UPDATE: Prompted by a comment from commenter AF, I revised the title, the second paragraph, and the line following the bulleted list to make clear that the private defendants are being faulted not just for lobbying and propaganda, but for coordinating their speech with government officials as part of a political advocacy campaign. But I don't think this at all changes the analysis: Coordinating your political advocacy with government officials is just as protected by the First Amendment, I think, as speaking independently of them.

I realize that coordination is of relevance when it comes to the spending of money, see Buckley v. Valeo, but that has to do with the possibility that such coordinated spending would be an implicit bribe. Here, the coordination is seen to be actionable not because of the spending of money, but because of the government action that the private speakers are advocating in a coordinated way.


Was Heller Insignificant?

So claimed the New York Times last week, relying heavily on UCLA law professor Adam Winkler. In an article in today's The New Ledger (a on-line newspaper and news aggregator that started publication in January), I argue that the Times missed many instances in which Heller has had a direct and significant impact--in getting rid of oppressive gun laws, or in requiring the fairer enforcement and application of others.


Who Are the Murderers (and Voluntary Manslaughterers)?

Are they mostly ordinary folks like you and me who just snap? Or are they disproportionately likely to have criminal records?

I know of no truly comprehensive data on this, but here's what we learn from the intentional homicide line in Justice Department's Felony Defendants in Large Urban Counties, 2004 (a sample that is representative of the large urban counties that account for roughly half of the nation's violent crimes):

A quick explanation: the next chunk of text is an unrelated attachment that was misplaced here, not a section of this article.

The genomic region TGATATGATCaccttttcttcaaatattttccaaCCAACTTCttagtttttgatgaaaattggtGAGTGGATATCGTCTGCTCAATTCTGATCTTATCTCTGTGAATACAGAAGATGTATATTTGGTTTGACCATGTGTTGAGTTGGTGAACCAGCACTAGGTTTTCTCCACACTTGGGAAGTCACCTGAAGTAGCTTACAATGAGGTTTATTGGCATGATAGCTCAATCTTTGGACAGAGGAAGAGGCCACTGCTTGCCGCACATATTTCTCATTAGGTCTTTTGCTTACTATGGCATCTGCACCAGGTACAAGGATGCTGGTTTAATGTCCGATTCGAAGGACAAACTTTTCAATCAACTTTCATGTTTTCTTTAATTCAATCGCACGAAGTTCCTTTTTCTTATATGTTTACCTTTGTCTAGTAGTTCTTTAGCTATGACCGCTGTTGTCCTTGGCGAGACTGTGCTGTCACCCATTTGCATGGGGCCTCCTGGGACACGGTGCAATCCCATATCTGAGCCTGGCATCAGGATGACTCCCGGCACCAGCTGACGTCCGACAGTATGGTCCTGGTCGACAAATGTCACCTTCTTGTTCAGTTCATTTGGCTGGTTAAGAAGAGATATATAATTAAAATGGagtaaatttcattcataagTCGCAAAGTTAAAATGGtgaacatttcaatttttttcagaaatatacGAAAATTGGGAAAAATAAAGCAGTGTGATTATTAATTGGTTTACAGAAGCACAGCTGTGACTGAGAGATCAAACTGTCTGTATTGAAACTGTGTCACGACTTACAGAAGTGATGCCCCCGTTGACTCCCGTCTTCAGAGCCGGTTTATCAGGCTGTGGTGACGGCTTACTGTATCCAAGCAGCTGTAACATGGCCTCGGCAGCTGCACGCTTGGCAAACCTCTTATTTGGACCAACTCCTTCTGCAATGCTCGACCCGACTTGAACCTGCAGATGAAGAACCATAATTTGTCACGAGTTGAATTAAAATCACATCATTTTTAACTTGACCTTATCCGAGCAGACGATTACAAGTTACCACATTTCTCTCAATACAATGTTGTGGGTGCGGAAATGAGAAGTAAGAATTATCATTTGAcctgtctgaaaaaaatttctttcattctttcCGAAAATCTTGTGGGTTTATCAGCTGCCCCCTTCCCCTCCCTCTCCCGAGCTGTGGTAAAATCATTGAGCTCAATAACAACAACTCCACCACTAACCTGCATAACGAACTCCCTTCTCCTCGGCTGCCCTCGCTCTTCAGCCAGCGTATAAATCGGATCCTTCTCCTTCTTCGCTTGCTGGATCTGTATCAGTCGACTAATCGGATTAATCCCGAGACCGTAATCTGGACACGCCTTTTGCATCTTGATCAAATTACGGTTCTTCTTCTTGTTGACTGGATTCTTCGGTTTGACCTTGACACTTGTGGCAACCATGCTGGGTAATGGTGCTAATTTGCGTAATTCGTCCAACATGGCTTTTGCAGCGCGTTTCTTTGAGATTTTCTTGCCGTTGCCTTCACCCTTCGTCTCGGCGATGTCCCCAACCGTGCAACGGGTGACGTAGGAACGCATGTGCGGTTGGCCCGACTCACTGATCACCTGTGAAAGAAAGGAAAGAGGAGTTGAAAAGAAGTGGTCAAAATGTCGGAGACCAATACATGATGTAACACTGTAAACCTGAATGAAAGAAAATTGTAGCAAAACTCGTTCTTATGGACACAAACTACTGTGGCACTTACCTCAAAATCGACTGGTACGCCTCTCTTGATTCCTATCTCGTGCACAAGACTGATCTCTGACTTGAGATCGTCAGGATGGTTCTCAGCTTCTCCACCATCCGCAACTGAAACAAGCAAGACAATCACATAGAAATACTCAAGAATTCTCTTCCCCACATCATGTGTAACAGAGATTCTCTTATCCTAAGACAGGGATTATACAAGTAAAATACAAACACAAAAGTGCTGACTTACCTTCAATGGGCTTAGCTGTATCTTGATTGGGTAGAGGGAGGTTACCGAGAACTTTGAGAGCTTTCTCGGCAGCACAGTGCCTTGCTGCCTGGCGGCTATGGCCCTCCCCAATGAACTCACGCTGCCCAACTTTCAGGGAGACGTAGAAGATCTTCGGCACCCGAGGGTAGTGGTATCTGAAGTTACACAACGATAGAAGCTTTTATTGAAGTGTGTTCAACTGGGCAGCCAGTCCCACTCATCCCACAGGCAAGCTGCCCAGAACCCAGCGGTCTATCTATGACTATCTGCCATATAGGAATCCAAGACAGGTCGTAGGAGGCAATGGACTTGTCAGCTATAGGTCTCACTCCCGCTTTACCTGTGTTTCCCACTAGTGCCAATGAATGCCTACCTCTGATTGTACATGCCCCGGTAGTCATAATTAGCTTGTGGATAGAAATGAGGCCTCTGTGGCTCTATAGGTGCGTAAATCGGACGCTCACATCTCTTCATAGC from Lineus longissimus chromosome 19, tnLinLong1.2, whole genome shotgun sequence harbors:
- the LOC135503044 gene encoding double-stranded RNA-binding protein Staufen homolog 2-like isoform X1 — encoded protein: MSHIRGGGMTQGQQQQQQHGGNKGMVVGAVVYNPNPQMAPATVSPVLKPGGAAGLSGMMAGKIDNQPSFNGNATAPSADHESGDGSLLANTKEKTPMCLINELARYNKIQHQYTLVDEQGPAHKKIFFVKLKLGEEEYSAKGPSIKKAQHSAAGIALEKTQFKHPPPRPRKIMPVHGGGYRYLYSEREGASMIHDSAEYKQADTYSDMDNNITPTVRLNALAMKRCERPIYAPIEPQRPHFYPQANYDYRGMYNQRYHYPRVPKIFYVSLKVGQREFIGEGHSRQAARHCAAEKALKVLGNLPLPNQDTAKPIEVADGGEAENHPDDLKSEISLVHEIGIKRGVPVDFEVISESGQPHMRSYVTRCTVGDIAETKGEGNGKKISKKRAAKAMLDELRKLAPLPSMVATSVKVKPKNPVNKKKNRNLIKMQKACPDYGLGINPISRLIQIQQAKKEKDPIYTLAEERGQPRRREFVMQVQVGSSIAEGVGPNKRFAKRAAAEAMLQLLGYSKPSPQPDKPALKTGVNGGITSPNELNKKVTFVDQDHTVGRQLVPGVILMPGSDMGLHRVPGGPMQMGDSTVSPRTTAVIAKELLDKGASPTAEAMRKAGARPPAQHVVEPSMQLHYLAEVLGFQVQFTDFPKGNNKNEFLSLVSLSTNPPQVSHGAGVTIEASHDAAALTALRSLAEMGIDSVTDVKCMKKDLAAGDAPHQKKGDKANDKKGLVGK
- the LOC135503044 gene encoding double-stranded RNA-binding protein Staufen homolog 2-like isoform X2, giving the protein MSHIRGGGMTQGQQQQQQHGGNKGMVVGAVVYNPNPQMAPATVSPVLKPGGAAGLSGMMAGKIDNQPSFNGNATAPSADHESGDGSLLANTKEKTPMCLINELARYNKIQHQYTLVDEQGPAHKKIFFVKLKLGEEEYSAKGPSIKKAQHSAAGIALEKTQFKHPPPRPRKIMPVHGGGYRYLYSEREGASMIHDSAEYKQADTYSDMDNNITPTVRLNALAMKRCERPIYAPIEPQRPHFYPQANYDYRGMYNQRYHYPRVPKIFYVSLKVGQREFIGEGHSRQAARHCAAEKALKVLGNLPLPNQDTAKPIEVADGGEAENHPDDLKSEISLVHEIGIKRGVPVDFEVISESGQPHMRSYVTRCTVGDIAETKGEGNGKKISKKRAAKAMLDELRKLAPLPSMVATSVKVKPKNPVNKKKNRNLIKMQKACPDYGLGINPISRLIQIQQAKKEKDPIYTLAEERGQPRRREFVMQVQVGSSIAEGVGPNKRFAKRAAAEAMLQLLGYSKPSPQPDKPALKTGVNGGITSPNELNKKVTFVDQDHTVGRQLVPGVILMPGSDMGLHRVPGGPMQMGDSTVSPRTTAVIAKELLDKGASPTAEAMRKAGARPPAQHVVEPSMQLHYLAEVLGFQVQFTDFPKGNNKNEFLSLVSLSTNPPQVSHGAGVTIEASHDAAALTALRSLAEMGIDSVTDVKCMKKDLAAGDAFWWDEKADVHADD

• 83% had a prior adult arrest (compared to likely 25% or so of the adult U.S. population).

  • 76% had two or more prior adult arrests.

  • 55% had five or more prior adult arrests.

  • 65% had a prior adult conviction.

  • 44% had a prior adult felony conviction (compared to about 7.5% of the adult U.S. population, see Christopher Uggen et al., Citizenship, Democracy, and the Civic Reintegration of Criminal Offenders, 605 Annals Am. Acad. Pol. & Soc. Sci. 281, 288 (2006)).

This does not include "arrests or convictions that occurred while the defendant was a juvenile" (I quote here from an e-mail from the author of the report). Since nearly half of all homicide offenders are 24 or under, the exclusion of juvenile arrests and convictions is thus likely to substantially undercount the actual arrest and conviction record. This also doesn't include arrests or convictions that the state effectively expunged or never logged, for instance because someone was allowed a "deferred adjudication," which is essentially probation in lieu of a conviction, so that no conviction would be entered if the probation is finished with no observed violations.